Project End
Budget Start
Budget End
Support Year
15
Fiscal Year
2012
Total Cost
$1,456,836
Indirect Cost
City
State
Country
Zip Code
Filardy, A A; He, J; Bennink, J et al. (2016) Posttranscriptional control of NLRP3 inflammasome activation in colonic macrophages. Mucosal Immunol 9:850-8
Veenbergen, S; van Berkel, L A; du Pré, M F et al. (2016) Colonic tolerance develops in the iliac lymph nodes and can be established independent of CD103(+) dendritic cells. Mucosal Immunol 9:894-906
Cho, Hyeseon; Kelsall, Brian L (2014) The role of type I interferons in intestinal infection, homeostasis, and inflammation. Immunol Rev 260:145-67
Lopatin, Uri; Blutt, Sarah E; Conner, Margaret E et al. (2013) Lymphotoxin alpha-deficient mice clear persistent rotavirus infection after local generation of mucosal IgA. J Virol 87:524-30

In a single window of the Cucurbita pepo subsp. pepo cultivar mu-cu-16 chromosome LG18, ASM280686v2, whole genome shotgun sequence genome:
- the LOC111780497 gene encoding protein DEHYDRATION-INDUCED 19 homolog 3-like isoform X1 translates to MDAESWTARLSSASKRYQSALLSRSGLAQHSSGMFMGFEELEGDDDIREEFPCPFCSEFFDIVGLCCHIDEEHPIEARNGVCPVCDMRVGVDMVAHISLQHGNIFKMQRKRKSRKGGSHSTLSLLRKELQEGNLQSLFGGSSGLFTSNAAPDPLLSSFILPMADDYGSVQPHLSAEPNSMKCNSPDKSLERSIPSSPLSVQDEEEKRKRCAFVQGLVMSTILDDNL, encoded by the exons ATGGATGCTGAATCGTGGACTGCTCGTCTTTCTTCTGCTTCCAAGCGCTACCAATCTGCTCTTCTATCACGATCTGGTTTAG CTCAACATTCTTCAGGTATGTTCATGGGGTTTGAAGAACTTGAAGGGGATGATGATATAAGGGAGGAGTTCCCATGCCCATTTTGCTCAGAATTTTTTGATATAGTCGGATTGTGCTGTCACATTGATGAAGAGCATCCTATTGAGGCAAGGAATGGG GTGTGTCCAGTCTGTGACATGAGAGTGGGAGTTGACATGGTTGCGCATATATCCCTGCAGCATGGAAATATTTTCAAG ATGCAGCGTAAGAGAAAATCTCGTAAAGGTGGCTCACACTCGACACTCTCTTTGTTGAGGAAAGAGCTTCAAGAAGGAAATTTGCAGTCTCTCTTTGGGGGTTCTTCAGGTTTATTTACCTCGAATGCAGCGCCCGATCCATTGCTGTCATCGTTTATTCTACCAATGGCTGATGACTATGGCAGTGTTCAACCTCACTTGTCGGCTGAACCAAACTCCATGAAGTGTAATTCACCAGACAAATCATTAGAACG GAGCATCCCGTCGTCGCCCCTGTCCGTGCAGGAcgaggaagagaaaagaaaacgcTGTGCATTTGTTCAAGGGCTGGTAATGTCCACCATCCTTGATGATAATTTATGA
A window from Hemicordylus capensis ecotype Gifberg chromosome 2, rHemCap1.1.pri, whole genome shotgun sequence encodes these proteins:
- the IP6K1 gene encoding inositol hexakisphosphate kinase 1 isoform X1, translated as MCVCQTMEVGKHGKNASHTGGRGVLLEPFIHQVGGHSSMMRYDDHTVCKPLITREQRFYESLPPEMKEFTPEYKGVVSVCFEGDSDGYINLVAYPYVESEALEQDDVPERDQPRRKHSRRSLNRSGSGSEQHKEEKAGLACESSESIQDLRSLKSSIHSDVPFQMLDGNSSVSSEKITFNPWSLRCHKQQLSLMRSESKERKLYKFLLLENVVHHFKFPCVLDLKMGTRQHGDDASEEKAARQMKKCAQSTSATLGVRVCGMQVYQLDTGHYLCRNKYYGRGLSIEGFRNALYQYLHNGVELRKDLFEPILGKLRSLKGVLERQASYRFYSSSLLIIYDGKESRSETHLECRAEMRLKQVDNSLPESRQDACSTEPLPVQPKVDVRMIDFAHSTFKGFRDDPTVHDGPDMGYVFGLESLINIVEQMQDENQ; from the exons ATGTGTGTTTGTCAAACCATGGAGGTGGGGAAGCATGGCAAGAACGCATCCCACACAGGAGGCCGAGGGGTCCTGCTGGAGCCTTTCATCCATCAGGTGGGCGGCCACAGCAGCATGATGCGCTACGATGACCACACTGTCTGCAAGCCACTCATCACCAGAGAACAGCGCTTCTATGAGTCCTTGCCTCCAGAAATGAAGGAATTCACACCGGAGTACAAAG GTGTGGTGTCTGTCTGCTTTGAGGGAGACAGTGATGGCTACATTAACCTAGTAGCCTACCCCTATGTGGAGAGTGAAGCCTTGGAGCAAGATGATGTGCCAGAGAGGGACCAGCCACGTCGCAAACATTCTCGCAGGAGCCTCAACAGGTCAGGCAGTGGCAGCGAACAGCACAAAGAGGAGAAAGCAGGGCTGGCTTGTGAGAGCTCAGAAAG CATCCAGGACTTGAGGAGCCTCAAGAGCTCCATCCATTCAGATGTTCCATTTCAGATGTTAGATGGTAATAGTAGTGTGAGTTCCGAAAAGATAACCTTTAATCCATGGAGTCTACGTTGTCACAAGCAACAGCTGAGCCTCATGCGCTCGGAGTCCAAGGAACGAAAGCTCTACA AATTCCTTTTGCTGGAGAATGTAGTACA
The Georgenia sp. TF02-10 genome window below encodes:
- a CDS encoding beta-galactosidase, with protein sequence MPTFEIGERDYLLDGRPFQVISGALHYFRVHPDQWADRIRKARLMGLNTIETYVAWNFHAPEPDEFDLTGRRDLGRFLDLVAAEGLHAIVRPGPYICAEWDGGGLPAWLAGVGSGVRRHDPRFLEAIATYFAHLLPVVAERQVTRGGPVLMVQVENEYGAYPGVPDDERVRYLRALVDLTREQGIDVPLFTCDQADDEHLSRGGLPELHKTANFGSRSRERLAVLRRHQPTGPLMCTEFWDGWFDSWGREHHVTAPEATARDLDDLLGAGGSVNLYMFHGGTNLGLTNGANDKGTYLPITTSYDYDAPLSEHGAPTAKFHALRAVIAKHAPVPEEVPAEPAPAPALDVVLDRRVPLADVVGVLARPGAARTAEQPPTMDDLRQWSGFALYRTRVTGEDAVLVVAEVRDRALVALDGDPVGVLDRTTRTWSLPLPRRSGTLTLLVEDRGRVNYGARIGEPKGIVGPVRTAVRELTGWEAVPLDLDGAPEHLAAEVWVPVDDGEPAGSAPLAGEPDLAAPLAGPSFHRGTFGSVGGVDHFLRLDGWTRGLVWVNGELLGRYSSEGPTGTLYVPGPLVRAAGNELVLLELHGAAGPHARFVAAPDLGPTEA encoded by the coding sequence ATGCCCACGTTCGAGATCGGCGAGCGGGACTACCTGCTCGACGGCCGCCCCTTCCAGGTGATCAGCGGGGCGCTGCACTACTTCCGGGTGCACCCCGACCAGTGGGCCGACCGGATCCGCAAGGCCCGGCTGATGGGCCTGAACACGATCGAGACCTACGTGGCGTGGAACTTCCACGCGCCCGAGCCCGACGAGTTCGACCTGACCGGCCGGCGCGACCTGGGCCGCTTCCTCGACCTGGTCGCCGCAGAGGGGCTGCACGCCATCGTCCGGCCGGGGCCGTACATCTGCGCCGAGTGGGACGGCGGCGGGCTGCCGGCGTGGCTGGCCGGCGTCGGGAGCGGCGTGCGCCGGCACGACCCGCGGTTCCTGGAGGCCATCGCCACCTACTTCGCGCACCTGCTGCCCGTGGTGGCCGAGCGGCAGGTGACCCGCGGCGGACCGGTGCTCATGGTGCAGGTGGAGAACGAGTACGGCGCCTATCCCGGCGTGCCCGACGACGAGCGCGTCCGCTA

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Wan, Chi-Keung; Oh, Jangsuk; Li, Peng et al. (2013) The cytokines IL-21 and GM-CSF have opposing regulatory roles in the apoptosis of conventional dendritic cells. Immunity 38:514-27
Goldszmid, Romina S; Caspar, Pat; Rivollier, Aymeric et al. (2012) NK cell-derived interferon-γ orchestrates cellular dynamics and the differentiation of monocytes into dendritic cells at the site of infection. Immunity 36:1047-59
Rivollier, Aymeric; He, Jianping; Kole, Abhisake et al. (2012) Inflammation switches the differentiation program of Ly6Chi monocytes from antiinflammatory macrophages to inflammatory dendritic cells in the colon. J Exp Med 209:139-55
Lin, Jian-Xin; Li, Peng; Liu, Delong et al. (2012) Critical Role of STAT5 transcription factor tetramerization for cytokine responses and normal immune function. Immunity 36:586-99
Wilson, Mark S; Ramalingam, Thirumalai R; Rivollier, Aymeric et al. (2011) Colitis and intestinal inflammation in IL10-/- mice results from IL-13Rα2-mediated attenuation of IL-13 activity. Gastroenterology 140:254-64